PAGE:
At 1615 hrs Teti returned to sea and sighted an exhausted man in the water and covered with fuel oil. Caffery dived into the sea and supported the man, and Teti's crew threw them a lifebuoy on a line. The sea was tossing Teti so violently that her crew could not haul the two men aboard, so she towed them to calmer water inside the mole. Teti's engineer, Fanciulli, tried to haul the men aboard but because of the oil they kept slipping from his grasp. The tug India came to assist. Her Captain, Ragone, passed a rope around the two men, and Teti took the rope and towed the two men ashore.
At 1640 hrs Teti put to sea a third time. She found another survivor in the water, threw him a lifebelt and towed him to sheltered water behind the mole, where the tug Aleghro under Captain Fanciulli recovered him from the water and took him ashore. Teti then went back out to sea and recovered two corpses from the water.
At 1745 another pilot boat, the Preve, approached Teti and signalled her back to within the shelter of the mole. There the two boats came alongside each other and exchanged crews. Captain Tanlongo and his crew of two pilots, a helmsman and an engineer from Preve took over Teti and took her back out to sea.
The Vigili del Fuoco di Genova ("Genovese Fire Service") ashore fired a breeches buoy from the mole to the midships accommodation block. This was made fast on the ship, and the firemen hauled three Indian crewmen to safety. Captain Muir persuaded his wife Dorothy to go next, but the buoy jammed and flung Mrs Muir from the harness to her death on the rocks below. Some sources suggest that the breaking of the ship into two coincided with the fire service's attempt to winch Mrs Muir to safety, that this caused the breeches buoy's 220-metre (720-foot) nylon rope to flex and this was what caused it first to jam and then to fling Mrs Muir onto the rocks. A fireman, Giuliano Macchi, tried several times to reach her but without success. Captain Muir leapt after his wife into the sea. He was later seen in the water with one leg seriously injured, and then was not seen again.
A huge wave swept the midships accommodation block, washing away the Chief Officer, Third Engineer, Radio Officer and his wife. The crew of a fire service helicopter threw a lifebelt to the Third Engineer, Arthur Carey, who managed to catch it and was rescued. The Chief Officer landed on the monkey island on top of London Valour's bridge, and was later rescued by the harbour master's boat. The Radio Officer and his wife, Eric and Nan Hill, died in the heavy sea.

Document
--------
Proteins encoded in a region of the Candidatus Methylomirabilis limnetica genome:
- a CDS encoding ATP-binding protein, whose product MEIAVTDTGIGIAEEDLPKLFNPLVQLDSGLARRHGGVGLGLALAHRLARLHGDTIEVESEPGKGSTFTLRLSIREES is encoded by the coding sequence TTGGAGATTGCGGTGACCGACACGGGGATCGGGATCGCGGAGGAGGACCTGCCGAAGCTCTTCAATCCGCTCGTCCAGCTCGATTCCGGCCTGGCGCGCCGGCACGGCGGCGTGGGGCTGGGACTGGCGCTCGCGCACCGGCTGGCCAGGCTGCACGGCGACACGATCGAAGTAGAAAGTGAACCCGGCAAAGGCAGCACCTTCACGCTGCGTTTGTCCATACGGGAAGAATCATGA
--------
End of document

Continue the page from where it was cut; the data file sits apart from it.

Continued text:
All of those who survived were rescued before 1800 hrs. By that time 34 men were in hospital, four were in an hotel, eight were known to be dead and 12 were still missing. By 0930 hrs the next morning 12 bodies had been recovered and eight people remained missing.
Inspection, salvage and disposal
After the disaster, divers submerged to inspect London Valour's hull. They found her anchor chain intact and paid out to a length of 175 metres (574 ft). The anchor rested on the sea floor at a depth of about 25 metres (82 ft). However, a steel cable had snagged its flukes, causing them to point upwards and preventing them from embedding themselves in the mud. This was what had prevented the anchor from holding the ship.
Salvage work started in November 1970 with the safe removal of much of the ship's cargo. As the ship's back was broken she was cut in two through her number two hold. On 11 October 1971 the Dutch company Smit Tak International Bergingsbedriff ("Smit Tak International Salvage Service") refloated the after part by filling its holds with Styrofoam balls. Permission was given to sink the wreck on the Balearic Abyssal Plain east of Minorca, as it is 3,500 metres (11,500 ft) below the surface of the Mediterranean and the depth would minimise risk of pollution from the wreck. Smit Tak's plan was to tow the after part to its destination and then scuttle it with dynamite.